Manage your resources and conserve your strengths.

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Hassle is it's own limitation. Trying to remove "hassle" in favour of "gameplay" usually leads to shallow and unengaging mechanics. Limitations that "annoy" you are there to make you play the game in certain ways.

Worst argument for bad design.

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OP is right. If failure was actually punished by loss of progression, these areas and resting mechanics would be meaningful and you would actually have to know how to play the game and not just fight-rest-fight-rest-fight-rest through the ordeal. Quick saves would not be enough to overcome poor micro and resource management in that case.

Not sure that's what OP was getting at.  However, to your point, how does this game not provide players with the way to play (relative to progression, rest, and consequence) according their own expectations?

 

You want to set up conditions for "success," such as making it through a dungeon without resting at all or using only the number of camping supplies you initially bring into the dungeon? Cool. You can do that. Make a save at the start and have at it. If that doesn't work, you reload from the beginning and adjust your strategy. Nobody is forcing cheesy over-resting tactics or abstract notions of personal success/progress conditions.

 

Perhaps I'm missing your point.  /shrug

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Hassle is it's own limitation. Trying to remove "hassle" in favour of "gameplay" usually leads to shallow and unengaging mechanics. Limitations that "annoy" you are there to make you play the game in certain ways.

Worst argument for bad design.

 

 

No, the argument was that it's not bad design.

 

I will however say that a better design would probably have been to have people that try to rest in current no-rest areas suffer the consequences of such a terrible decision, such as being attacked by mobs while suffering from Major Fatigue.


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Should just make a mod: the party doesnt even need to rest and replenishes everything each time the combat ends. Playing ironman with two rest tents screams "iroll20s rest".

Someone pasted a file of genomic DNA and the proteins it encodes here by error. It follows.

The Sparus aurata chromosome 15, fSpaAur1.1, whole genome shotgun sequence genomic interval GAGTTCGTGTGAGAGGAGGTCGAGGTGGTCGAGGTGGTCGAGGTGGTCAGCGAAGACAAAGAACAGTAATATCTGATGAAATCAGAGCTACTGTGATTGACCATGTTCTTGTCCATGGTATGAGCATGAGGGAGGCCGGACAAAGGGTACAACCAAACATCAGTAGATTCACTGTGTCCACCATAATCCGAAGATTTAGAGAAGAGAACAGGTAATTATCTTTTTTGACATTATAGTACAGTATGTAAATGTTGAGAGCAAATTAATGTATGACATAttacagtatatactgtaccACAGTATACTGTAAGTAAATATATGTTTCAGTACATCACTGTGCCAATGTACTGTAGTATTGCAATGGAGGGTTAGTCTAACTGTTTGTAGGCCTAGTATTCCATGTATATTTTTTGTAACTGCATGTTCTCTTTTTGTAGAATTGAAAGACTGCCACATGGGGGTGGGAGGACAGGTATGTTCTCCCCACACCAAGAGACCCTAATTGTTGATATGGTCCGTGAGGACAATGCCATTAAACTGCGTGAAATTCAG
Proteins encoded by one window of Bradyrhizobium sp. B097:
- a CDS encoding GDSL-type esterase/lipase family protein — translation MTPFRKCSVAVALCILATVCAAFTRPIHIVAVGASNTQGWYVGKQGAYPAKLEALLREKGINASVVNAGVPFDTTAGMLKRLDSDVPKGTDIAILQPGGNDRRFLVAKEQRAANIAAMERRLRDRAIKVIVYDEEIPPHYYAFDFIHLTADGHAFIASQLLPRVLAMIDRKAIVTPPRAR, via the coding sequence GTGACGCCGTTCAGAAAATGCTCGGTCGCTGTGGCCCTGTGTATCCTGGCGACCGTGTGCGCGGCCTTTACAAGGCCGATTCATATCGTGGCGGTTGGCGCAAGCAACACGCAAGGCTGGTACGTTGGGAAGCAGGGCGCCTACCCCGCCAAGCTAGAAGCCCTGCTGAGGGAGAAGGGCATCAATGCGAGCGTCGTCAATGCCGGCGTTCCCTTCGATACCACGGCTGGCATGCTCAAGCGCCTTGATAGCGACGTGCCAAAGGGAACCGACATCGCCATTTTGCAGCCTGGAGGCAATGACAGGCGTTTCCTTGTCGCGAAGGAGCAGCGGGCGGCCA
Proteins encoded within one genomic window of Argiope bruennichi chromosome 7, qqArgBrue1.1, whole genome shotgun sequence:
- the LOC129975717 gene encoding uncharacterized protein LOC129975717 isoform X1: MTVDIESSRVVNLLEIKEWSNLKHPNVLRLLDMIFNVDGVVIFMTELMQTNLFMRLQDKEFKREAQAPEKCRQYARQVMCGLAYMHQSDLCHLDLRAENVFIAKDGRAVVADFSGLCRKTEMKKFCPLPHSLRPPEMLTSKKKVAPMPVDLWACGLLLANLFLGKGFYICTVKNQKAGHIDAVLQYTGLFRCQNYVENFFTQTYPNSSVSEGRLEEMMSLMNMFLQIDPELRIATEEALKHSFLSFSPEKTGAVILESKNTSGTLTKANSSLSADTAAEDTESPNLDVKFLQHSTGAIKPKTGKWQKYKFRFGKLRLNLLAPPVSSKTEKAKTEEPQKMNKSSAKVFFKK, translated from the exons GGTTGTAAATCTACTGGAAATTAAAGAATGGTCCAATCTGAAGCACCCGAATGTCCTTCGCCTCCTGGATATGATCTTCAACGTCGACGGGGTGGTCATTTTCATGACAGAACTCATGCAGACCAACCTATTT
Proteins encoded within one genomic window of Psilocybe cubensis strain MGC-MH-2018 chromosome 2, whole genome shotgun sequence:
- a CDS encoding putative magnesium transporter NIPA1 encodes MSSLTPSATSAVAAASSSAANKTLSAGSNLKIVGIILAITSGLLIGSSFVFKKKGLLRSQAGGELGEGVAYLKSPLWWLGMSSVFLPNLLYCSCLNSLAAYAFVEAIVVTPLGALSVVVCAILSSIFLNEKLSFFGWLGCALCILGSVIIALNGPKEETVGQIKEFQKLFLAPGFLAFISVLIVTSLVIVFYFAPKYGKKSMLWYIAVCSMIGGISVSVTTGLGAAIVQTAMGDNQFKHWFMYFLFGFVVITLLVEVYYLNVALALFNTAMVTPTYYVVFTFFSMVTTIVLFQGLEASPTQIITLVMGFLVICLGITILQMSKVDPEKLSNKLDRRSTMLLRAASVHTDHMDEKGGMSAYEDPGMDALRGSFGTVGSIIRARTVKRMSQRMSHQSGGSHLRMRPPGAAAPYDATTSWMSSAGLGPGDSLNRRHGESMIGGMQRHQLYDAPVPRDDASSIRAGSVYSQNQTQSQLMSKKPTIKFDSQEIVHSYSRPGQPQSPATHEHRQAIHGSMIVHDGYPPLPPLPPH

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"Not sure that's what OP was getting at.  However, to your point, how does this game not provide players with the way to play (relative to progression, rest, and consequence) according their own expectations?

 

You want to set up conditions for "success," such as making it through a dungeon without resting at all or using only the number of camping supplies you initially bring into the dungeon? Cool. You can do that. Make a save at the start and have at it. If that doesn't work, you reload from the beginning and adjust your strategy. Nobody is forcing cheesy over-resting tactics or abstract notions of personal success/progress conditions."

 

No, I`m being serious here. Creating a mechanic in your game that can be trivially circumvented means that it is a superfluous design. If camping supplies are intended to be limited, make them limited. I have no problem with easier difficulties not having the enforcement, but on hard and PotD?

 

Just so you know where I`m coming from: I love games that punish you for failure. Stuff like Dark Souls and Alien: Isolation. Similar things apply for facing a difficult human opponent on Street Fighter IV or leading a successful combat gang in EVE Online. Actual challenge that is not just in my head but ahead of me and opposing me, taunting and goading me to perform better and to experience the exhilaration of a true victory and the bitterness of true defeat.

Edited by Zorfab

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I always found the ability to saflely rest in non-cleared dungeons highly questionable. In a RPG-session, a sentinent dungeon-dwellers would use the time to create a death trap during your downtime and attack you while most of the party is asleep, but thats hard to recreate in CRPGs. Another problem, most dungeons are not dynamic and timeless, so you can go out, go to an inn, sleep and return to find it in exactly the same state you left it in (also not possible in RPG-sessions).

 

It's definitely something for the future titles out there.

 

1. Having enemies simply up and leave because you left to sleep, have them go "HEY! GUYS! he left! I thought we were dead! That guy is insane! did you see what he did to Jude and Halfpipe!? JESUS! Let's get the **** outta here!". Later on you might run into some of them in the wild or at a brothel trying to drown their sorrows. (Not enough drunk Xaurips in the game as it is.)